Rutland Water[67] Rutland Water 393 hectares
(970 acres)
Oakham
52°39′14″N 0°39′43″W / 52.654°N 0.662°W / 52.654; -0.662 (Rutland Water)
SK 906071
YES NCR,[68] Ramsar,[69] SPA,[70] SSSI[71] This site has four-man-made lagoons, with islands which provide a safe area for nesting birds. There are also wildflower meadows with species rich hedgerows, mature woods and plantations dating to the 1970s.[67]
Stonesby Quarry[72] Stonesby Quarry 4 hectares
(9.9 acres)
Melton Mowbray
52°48′58″N 0°47′42″W / 52.816°N 0.795°W / 52.816; -0.795 (Stonesby Quarry)
SK 813250
YES SSSI[73] This site on Jurassic Lincolnshire Limestone has grassland with diverse herb species, such as autumn gentian, cowslip, dwarf thistle, small scabious, pyramidal orchid and clustered bellflower.[74]
Tilton Railway Cutting[75] Tilton Railway Cutting 3.1 hectares
(7.7 acres)
Leicester
52°38′31″N 0°52′37″W / 52.642°N 0.877°W / 52.642; -0.877 (Tilton Railway Cutting)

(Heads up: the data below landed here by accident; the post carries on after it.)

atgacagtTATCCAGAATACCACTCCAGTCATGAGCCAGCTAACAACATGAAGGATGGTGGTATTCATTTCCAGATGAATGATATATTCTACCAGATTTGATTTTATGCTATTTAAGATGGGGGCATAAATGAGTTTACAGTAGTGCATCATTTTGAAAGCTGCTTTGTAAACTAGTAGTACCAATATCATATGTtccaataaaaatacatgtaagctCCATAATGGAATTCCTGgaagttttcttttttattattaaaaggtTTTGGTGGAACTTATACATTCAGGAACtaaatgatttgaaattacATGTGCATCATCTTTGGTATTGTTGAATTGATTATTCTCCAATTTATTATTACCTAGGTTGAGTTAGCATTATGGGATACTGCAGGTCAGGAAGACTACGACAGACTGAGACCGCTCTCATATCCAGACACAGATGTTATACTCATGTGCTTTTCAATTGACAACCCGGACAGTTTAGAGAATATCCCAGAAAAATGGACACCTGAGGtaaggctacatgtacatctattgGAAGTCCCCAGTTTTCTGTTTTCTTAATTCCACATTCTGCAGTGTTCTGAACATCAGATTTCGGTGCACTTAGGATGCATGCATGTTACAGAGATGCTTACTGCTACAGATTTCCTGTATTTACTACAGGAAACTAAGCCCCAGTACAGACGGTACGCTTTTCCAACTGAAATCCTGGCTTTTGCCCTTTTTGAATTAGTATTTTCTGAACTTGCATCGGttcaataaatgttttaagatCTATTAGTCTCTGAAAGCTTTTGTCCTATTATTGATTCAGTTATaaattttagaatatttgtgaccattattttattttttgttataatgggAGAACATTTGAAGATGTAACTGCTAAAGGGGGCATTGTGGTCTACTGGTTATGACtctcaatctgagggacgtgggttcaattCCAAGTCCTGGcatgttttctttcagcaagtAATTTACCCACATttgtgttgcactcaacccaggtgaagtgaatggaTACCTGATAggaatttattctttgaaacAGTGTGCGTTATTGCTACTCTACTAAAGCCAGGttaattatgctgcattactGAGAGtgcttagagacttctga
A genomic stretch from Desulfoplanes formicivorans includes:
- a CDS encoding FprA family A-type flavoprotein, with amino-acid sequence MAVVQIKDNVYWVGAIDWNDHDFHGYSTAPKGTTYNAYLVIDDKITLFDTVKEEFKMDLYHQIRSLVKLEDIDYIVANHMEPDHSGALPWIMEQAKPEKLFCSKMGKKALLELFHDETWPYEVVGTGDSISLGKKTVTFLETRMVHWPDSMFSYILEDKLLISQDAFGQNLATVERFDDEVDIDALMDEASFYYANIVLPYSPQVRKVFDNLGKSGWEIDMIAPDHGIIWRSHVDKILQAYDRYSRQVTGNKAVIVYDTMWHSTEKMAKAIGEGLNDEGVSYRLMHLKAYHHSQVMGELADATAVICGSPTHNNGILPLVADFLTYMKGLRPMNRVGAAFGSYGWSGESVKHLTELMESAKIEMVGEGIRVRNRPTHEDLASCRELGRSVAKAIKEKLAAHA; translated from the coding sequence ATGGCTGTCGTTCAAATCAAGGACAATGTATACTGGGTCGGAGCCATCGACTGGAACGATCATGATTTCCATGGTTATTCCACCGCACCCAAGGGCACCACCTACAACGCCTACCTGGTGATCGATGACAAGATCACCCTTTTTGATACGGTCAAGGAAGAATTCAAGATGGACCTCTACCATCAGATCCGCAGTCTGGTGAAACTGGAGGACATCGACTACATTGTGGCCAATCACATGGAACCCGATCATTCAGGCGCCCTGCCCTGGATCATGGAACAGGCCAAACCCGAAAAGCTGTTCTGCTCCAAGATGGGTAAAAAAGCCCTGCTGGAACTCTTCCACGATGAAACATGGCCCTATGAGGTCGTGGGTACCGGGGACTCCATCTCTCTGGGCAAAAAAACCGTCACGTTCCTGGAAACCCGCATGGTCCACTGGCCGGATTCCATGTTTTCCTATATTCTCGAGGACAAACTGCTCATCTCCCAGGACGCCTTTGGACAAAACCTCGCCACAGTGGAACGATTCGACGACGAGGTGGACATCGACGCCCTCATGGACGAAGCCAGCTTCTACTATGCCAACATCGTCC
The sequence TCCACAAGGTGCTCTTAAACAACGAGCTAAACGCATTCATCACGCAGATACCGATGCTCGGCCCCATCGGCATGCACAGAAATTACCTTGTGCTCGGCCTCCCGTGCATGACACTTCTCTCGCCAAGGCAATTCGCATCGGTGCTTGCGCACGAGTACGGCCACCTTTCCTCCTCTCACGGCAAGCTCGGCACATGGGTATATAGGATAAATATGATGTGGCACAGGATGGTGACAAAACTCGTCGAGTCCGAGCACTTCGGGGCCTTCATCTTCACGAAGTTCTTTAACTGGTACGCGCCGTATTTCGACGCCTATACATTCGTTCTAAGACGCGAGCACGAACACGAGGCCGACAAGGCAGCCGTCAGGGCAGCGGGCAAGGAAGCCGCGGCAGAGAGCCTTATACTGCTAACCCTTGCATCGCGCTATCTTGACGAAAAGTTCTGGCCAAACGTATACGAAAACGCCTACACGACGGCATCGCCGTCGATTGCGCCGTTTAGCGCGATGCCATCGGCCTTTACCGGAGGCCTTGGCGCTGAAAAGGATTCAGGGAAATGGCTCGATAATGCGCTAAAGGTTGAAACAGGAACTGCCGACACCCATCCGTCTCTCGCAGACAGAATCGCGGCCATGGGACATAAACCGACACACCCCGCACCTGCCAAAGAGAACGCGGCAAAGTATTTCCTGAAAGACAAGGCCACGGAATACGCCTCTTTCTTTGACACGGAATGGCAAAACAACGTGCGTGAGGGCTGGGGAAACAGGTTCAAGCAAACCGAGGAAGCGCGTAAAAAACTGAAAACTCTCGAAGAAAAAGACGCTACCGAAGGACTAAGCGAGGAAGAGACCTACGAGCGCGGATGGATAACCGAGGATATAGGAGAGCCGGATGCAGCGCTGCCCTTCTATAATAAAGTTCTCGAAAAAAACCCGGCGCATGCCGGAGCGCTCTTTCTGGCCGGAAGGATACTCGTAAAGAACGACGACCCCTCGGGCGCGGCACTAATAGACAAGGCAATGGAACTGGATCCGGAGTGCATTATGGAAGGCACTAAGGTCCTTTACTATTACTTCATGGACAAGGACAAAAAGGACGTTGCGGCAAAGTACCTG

SK 761055
YES GCR,[76] SSSI[77] This is the best site in the East Midlands which exposes the sequence of rocks in the Lower Jurassic around 180 million years ago. There are many fossils, including Tiltoniceras acutum, an age-diagnostic ammonite.[78] The site has rich flora and diverse common birds.[75]
Ulverscroft[79] Ulverscroft 56 hectares
(140 acres)
Leicester
52°42′25″N 1°16′34″W / 52.707°N 1.276°W / 52.707; -1.276 (Ulverscroft)
SK 490124
YES NT,[79] SSSI[51] The site has diverse habitats with woodland, heath, wet grassland, a pond, a meadow, marshes and sphagnum bog. The meadow has a rich flora, including fragrant orchid, devil's-bit scabious and bitter vetch.[79]
Wanlip Meadows[80] Wanlip Meadows 16.2 hectares
(40 acres)
Leicester
52°41′17″N 1°06′32″W / 52.688°N 1.109°W / 52.688; -1.109 (Wanlip Meadows)
SK 603104
YES These meadows, which are sometimes flooded by the River Soar, are grazed by cattle. There are many birds, including the uncommon Temminck's stint and wood sandpiper. Invertebartes include grass snakes, frogs and toads.[80]
Wymeswold Meadows[81] Wymeswold Meadows 4.5 hectares
(11 acres)
Loughborough
52°48′07″N 1°11′28″W / 52.802°N 1.191°W / 52.802; -1.191 (Wymeswold Meadows)
SK 614231
YES The River Mantle runs through steeply sloping banks in this grassland site, which has diverse flora and invertebrates. Butterflies include orange tips, small coppers, common blues and small heaths.[81]